I don’t know of better proof of this than this account of Darwin’s familial experimentation, produced for NPR by Robert Krulwich with writer David Quamman, a couple years back around the Darwin Bicentary. (Thanks to Madhusudan Katti for reminding me about it!)


Science online, gonorrhea, drugs, and bison edition

Bison. Photo by USFWS Mountain Prairie.


Nothing in Biology Makes Sense: Making sense of ubiquitous plant defenses

A giraffe, dodging thorns like a pro. Photo by Colin Beale, via Nothing in Biology Makes Sense.

We have a second post at the collaborative blog Nothing in Biology Makes Sense! this week, in which ecologist Colin Beale (guest posting from Safari Ecology) tackles the question of why so many African savannah plants grow thorns:

At one level the answer is obvious—there are an awful lot of animals that like to eat bushes and trees in the savanna. Any tree that wants to avoid this would probably be well advised to grow thorns or have some other type of defence mechanism to protect itself. But then again, perhaps the answer isn’t so obvious: all those animals that like to eat bushes seem to be eating the bushes perfectly happily despite the thorns. So why bother having thorns in the first place?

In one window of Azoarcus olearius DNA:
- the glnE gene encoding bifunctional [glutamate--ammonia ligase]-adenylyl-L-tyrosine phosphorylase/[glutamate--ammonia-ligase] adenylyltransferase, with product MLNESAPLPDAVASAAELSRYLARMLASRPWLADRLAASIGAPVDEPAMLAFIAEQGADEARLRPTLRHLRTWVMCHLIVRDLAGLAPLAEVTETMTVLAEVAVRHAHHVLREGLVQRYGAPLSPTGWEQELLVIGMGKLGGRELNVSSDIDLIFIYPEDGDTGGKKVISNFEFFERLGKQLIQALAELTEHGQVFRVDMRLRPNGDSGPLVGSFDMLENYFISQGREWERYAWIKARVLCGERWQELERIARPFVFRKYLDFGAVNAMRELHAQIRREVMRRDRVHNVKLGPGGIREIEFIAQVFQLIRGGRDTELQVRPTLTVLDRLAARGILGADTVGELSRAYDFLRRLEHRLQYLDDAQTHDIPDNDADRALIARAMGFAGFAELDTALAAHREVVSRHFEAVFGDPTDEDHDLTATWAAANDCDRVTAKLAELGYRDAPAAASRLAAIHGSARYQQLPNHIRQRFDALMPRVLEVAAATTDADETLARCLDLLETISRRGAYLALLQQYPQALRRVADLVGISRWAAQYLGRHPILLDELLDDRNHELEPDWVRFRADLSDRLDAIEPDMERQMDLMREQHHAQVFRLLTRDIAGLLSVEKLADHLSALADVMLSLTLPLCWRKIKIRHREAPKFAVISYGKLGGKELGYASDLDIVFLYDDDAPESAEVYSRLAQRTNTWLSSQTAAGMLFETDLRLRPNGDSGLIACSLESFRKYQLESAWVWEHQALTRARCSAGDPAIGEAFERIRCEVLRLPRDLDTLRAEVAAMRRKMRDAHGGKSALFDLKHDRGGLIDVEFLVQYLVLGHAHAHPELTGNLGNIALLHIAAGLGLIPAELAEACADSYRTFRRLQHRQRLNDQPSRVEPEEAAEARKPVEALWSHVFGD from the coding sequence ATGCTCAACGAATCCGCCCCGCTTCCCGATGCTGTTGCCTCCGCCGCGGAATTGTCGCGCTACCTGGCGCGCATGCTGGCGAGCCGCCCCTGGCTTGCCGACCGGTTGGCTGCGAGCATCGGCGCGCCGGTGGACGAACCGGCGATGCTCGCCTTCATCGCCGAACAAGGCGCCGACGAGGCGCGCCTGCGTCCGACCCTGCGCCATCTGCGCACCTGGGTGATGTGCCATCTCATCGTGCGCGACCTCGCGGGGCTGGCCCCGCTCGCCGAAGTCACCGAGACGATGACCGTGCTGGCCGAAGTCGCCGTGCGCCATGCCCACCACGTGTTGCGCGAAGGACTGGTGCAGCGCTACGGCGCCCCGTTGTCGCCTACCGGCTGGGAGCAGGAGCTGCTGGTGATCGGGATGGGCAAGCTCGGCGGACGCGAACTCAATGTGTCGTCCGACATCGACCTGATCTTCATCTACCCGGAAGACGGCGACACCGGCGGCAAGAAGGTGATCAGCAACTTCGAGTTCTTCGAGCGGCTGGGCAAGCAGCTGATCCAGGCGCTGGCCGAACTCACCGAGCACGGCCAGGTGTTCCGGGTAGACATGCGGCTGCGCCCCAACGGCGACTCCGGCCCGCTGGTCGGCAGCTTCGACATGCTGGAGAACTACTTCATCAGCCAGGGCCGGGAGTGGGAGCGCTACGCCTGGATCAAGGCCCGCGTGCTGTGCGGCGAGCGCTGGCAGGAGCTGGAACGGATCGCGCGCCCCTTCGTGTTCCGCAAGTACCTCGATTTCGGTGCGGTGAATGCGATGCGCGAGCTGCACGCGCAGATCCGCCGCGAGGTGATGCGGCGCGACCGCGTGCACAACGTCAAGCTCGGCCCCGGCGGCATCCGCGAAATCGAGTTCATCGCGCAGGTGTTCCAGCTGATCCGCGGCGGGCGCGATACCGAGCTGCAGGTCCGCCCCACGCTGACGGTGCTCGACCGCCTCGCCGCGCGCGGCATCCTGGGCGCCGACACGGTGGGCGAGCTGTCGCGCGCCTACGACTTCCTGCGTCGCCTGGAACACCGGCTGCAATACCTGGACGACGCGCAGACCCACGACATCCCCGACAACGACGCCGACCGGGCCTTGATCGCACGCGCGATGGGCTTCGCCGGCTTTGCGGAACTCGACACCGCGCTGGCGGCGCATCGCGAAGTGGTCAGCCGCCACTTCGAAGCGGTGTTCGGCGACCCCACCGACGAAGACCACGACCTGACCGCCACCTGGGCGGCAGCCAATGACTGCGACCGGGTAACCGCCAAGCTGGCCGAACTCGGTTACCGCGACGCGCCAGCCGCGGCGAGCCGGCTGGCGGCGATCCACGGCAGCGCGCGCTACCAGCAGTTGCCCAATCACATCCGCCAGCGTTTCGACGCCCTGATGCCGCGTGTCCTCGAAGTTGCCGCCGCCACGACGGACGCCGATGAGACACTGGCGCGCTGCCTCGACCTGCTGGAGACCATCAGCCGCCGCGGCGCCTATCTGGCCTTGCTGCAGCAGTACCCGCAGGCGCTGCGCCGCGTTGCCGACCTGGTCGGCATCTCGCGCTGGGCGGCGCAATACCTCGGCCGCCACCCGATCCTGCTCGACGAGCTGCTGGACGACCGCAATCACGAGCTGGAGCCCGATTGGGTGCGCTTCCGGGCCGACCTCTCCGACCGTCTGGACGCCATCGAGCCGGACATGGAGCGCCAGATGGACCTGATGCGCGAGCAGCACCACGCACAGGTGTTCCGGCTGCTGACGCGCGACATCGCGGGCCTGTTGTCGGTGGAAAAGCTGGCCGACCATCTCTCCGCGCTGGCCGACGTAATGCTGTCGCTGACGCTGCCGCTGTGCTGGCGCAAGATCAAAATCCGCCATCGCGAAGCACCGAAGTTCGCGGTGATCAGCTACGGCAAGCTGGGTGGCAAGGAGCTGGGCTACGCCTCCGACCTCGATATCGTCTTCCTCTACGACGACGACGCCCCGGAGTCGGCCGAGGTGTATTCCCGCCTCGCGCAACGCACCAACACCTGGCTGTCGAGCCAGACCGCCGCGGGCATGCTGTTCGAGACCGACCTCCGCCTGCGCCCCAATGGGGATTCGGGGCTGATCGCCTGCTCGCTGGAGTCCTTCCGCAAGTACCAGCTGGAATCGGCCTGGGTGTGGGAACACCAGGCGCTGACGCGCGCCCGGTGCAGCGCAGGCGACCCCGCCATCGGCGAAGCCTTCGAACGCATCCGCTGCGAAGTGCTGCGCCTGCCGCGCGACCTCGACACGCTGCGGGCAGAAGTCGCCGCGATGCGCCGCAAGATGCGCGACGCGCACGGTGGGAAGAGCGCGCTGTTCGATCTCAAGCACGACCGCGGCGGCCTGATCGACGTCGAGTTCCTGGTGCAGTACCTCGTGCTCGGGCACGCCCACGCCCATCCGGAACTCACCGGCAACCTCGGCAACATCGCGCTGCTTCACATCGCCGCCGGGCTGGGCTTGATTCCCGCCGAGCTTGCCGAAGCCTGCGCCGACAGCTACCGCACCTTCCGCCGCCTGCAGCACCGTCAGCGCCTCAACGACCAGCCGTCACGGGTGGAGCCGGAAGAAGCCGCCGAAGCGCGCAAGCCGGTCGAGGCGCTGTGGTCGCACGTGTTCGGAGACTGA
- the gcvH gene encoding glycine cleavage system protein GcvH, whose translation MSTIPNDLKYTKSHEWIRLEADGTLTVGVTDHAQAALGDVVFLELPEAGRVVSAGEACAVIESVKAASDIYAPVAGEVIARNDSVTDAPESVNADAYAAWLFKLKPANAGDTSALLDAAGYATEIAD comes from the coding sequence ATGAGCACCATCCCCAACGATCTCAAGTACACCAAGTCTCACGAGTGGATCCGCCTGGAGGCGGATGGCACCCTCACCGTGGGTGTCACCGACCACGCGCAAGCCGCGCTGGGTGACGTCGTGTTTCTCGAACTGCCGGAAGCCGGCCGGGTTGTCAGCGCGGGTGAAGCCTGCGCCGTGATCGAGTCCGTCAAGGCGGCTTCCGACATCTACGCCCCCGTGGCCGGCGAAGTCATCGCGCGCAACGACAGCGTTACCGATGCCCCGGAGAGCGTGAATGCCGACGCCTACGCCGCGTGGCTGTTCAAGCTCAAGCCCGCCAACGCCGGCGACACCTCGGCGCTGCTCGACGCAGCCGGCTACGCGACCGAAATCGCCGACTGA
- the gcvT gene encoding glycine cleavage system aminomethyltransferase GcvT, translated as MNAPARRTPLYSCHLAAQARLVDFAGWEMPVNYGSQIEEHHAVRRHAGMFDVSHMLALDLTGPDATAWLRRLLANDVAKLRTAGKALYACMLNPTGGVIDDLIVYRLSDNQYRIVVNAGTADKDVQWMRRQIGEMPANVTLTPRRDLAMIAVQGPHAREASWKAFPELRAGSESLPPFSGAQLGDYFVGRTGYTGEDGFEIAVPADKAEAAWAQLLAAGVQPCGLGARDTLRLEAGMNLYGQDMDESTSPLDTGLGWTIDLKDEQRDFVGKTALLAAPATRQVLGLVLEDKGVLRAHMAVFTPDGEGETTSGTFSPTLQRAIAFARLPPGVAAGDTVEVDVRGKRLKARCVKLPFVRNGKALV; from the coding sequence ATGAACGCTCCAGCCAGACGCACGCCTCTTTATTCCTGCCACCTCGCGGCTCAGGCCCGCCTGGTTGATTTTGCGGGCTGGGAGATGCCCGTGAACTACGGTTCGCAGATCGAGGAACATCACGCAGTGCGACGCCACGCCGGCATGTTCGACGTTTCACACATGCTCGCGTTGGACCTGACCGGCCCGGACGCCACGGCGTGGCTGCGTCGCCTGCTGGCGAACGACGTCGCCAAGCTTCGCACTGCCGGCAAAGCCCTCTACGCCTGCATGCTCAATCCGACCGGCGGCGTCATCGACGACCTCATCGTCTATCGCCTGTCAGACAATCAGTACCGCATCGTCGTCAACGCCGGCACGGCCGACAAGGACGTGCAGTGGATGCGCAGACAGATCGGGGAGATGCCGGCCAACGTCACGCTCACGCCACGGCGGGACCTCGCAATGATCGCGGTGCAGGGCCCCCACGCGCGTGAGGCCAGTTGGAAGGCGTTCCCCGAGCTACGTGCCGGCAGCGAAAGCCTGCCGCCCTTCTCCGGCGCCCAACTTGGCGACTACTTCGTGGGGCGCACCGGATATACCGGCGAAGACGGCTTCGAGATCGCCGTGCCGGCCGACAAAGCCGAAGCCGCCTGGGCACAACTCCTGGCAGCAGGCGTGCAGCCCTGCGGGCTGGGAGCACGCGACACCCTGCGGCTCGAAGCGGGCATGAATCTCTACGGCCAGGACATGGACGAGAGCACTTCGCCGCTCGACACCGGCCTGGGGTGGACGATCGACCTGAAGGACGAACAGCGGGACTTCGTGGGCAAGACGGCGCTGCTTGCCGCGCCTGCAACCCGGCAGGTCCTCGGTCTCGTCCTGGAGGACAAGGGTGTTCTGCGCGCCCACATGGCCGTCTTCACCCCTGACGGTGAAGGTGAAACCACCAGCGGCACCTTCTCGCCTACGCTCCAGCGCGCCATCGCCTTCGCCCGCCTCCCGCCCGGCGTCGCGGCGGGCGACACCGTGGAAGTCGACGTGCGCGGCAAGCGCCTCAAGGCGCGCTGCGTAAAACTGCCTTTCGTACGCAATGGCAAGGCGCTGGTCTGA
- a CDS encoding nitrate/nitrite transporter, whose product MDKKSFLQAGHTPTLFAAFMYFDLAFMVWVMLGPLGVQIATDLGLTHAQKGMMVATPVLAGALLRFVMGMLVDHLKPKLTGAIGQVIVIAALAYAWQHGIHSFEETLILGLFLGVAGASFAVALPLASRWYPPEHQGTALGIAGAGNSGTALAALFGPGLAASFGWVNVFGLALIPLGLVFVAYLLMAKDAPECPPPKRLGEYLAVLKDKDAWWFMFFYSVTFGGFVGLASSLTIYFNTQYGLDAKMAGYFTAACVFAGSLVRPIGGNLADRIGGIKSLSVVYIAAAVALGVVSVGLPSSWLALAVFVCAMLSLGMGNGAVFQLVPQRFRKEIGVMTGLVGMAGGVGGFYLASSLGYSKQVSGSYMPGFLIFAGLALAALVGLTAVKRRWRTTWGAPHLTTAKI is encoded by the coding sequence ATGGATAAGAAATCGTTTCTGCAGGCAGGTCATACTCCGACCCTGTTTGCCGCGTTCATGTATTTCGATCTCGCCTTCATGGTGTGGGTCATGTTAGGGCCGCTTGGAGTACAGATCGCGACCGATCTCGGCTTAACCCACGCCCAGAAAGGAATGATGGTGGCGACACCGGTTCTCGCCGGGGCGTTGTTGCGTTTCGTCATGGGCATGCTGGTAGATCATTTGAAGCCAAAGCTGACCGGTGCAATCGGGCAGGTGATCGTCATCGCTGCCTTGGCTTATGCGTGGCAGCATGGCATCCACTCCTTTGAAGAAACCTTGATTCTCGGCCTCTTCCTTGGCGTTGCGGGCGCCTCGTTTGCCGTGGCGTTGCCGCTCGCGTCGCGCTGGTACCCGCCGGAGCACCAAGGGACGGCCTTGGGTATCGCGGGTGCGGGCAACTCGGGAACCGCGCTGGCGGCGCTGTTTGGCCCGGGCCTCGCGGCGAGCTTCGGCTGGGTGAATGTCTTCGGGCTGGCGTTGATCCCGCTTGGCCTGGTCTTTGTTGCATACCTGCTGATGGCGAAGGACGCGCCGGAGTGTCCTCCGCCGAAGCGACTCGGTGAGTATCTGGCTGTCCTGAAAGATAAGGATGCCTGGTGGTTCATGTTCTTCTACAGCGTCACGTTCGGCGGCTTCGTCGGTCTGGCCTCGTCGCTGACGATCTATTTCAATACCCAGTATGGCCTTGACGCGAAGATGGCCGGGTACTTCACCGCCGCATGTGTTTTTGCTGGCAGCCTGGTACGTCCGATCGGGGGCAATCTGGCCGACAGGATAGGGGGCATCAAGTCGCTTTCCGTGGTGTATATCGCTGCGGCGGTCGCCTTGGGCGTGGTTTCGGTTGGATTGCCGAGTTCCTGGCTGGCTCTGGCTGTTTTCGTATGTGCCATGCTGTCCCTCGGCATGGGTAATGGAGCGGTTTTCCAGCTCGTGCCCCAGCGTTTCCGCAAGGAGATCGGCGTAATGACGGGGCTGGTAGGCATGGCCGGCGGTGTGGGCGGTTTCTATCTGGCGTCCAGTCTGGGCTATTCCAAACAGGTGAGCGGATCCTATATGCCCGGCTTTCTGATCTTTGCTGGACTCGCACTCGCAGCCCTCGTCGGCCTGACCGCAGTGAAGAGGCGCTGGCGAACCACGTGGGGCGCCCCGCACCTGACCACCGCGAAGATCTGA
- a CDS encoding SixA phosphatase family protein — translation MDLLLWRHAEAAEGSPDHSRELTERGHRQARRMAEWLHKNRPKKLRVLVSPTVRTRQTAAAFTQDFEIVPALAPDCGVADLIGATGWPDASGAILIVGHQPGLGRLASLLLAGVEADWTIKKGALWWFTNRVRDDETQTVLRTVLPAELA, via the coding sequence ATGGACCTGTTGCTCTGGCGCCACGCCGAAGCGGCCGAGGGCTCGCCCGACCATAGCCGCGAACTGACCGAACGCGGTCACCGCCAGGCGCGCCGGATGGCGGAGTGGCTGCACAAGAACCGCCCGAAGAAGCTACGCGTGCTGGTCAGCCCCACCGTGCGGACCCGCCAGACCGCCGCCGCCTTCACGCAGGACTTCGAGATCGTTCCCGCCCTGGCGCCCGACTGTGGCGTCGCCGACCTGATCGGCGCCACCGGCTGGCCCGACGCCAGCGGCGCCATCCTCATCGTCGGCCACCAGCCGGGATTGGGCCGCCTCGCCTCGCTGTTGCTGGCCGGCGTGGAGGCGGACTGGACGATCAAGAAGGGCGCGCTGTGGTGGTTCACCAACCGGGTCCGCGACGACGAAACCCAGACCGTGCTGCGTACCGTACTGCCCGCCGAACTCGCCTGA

To find out why, and see more of Colin’s great photos, go read the whole thing. ◼

Nothing in Biology Makes Sense: Making sense of inbreeding depression

Bighorn sheep. Photo by Noah Reid, via Nothing in Biology Makes Sense.

This week at the collaborative blog Nothing in Biology Makes Sense!, Noah Reid returns to discuss the bane of small, isolated populations: inbreeding depression:

Iconic North American species such as grizzly bears, red-cockaded woodpeckers, and the American burying beetle today inhabit only small fractions of the ranges they occupied only 100 years ago. A result of this fragmentation is that many individuals exist in small, isolated populations. In these populations, a curious phenomenon often emerges, one that can only be understood in light of some basic evolutionary theory.